Even if you don’t have a ton of books lying around, you could always go to thrift stores or garage sales to get some and use the method (before you buy the books) and probably make a really nice profit.

6) Become a Craigslist Scavenger

Scavenging includes any legal method to obtain items that people no longer want and only care to have removed. People set things at the curb the night before garbage collection, post advertisements on bulletin boards at grocery stores, laundromats, and more.

The teenager may have to clean the item up or even make minor repairs before selling it, whether at their own rummage sale, Craigslist, or at a local auction.

7) Become an eBay Expert

If you are good at selling items, especially on eBay, you can offer services to other people to sell their items for them. This is generally a commission-based job with rates between 30 and 50 percent of the net profit on the item. You can also use your eBay skills to sell those items that you find for free.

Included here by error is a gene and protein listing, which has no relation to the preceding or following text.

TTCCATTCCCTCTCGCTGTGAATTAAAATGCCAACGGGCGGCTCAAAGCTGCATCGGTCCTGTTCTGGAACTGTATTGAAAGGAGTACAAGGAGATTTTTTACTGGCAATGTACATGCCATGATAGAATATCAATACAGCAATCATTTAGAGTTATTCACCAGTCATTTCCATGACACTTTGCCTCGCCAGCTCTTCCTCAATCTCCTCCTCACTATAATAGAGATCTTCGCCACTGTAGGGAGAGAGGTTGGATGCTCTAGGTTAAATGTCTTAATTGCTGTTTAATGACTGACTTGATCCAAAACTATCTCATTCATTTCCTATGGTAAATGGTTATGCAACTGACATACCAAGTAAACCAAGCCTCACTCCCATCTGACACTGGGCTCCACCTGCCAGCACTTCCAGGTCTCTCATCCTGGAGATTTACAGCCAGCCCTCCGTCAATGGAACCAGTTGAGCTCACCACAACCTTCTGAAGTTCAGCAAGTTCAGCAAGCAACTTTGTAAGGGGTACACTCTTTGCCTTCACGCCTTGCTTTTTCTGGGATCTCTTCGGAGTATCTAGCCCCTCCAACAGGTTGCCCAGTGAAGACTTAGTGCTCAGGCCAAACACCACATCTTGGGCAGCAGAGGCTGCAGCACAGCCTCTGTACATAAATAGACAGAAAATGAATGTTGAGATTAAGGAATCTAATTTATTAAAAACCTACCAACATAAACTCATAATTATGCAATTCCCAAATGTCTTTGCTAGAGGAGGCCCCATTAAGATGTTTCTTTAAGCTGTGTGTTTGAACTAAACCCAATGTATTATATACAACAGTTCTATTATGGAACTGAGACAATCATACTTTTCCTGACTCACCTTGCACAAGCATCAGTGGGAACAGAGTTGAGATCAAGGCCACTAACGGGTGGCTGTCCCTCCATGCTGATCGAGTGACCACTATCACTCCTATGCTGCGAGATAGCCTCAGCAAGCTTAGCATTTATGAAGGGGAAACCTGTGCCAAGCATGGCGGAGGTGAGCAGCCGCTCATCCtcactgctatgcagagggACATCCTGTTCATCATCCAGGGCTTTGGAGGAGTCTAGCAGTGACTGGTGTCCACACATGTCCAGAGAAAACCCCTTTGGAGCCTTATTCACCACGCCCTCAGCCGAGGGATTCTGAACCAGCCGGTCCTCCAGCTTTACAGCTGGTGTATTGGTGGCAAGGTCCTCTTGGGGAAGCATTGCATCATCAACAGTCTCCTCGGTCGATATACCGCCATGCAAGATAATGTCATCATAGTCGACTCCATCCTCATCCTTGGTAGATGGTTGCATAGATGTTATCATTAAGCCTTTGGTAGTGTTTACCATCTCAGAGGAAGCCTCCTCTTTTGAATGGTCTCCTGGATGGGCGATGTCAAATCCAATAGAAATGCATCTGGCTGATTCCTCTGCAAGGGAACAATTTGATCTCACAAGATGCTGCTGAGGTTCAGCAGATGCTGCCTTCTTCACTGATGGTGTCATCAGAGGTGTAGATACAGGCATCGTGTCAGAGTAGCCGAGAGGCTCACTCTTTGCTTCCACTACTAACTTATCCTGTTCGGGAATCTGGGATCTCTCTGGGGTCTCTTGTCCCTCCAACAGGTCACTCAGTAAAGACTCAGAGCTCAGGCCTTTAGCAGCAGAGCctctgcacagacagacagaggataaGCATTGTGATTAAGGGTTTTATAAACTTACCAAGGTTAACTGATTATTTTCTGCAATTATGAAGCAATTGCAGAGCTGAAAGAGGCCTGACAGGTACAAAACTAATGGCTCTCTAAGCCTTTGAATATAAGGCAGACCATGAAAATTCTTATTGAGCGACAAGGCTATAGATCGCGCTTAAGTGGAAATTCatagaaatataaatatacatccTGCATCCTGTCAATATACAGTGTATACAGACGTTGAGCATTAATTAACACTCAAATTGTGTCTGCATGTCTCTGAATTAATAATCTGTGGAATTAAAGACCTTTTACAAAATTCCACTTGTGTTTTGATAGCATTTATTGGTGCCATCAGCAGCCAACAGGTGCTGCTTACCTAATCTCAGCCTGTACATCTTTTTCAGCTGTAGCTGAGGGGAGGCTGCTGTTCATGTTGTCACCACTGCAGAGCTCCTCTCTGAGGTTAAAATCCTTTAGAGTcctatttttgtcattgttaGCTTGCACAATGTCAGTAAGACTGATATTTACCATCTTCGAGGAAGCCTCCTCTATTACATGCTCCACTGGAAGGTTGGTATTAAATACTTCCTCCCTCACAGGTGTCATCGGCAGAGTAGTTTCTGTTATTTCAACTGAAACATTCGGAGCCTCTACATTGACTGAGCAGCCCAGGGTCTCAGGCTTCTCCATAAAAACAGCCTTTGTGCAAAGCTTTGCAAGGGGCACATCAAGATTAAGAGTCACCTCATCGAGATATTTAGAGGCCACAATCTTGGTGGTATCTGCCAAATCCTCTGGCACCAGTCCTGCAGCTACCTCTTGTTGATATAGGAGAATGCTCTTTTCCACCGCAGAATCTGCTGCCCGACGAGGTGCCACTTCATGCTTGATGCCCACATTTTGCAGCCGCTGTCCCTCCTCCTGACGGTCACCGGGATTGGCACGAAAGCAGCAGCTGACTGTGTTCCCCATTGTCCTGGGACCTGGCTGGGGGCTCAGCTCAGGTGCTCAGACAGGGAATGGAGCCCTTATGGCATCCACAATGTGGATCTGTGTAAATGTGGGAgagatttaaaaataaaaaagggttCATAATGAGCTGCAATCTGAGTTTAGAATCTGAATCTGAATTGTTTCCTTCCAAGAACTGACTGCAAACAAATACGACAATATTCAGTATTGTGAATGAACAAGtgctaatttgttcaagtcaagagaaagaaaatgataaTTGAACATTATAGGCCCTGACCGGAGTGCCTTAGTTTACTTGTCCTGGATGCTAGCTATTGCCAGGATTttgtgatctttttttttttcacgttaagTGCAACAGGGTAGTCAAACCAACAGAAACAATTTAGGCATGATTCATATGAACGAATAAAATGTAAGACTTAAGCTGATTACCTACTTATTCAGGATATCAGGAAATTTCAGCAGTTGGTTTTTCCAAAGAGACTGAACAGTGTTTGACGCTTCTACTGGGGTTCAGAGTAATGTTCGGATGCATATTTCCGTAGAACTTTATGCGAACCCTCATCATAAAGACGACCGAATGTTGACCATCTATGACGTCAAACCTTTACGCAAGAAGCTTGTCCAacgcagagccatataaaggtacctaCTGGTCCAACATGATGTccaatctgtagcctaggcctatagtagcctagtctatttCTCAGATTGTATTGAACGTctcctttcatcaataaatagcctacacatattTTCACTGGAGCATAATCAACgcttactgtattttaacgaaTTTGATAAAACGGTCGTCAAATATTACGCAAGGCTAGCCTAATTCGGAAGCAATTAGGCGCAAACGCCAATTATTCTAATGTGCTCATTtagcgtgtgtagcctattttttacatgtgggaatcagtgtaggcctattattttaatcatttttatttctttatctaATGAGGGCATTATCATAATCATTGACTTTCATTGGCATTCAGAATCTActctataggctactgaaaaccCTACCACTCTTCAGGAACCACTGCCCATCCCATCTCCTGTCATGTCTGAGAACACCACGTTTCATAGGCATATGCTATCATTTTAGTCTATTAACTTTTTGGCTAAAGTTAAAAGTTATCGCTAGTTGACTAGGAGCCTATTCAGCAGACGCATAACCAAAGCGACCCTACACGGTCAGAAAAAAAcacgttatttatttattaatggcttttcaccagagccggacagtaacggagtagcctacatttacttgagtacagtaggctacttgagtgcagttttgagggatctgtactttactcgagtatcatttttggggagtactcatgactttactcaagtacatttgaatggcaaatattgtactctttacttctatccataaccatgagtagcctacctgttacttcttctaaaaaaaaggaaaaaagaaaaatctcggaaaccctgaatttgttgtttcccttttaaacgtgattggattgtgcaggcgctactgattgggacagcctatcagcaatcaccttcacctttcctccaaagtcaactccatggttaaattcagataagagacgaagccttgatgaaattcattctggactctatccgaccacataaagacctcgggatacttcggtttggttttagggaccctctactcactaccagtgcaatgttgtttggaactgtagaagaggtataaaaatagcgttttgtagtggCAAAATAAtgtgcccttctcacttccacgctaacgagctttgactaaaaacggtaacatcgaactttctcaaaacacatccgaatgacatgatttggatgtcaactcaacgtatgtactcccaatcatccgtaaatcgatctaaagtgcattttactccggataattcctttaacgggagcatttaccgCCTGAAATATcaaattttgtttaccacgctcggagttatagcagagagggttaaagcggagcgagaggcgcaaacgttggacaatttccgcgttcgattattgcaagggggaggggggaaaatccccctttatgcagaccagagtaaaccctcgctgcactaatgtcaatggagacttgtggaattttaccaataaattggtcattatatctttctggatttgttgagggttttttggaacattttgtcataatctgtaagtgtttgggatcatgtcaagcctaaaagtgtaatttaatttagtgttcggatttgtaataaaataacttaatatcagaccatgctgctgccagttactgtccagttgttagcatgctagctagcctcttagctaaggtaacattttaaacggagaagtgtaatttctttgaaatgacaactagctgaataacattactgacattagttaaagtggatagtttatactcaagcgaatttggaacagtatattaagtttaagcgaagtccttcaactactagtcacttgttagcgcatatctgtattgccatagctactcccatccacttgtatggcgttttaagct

8) Get Outside and Ask for Work!

Many homeowners are willing to pay teenagers to mow their lawn and perform other yard work. This is a very easy way for a 15-year-old to find a job, especially during summer vacation.

9) Become a Gopher

If you don’t mind running errands for others and have the ability to get around town on public transit or a bike, you might consider an errand running service (what I like to call ‘gopher’ jobs – go for this and go for that).

This would include services such as grocery shopping, mailing letters and buying postal supplies at the post office and other errands. These types of jobs typically pay a lower rate of whatever the individual offers and what you will accept. However, simple errands often lead to more jobs and almost always additional referrals.

10) Work at a Restaurant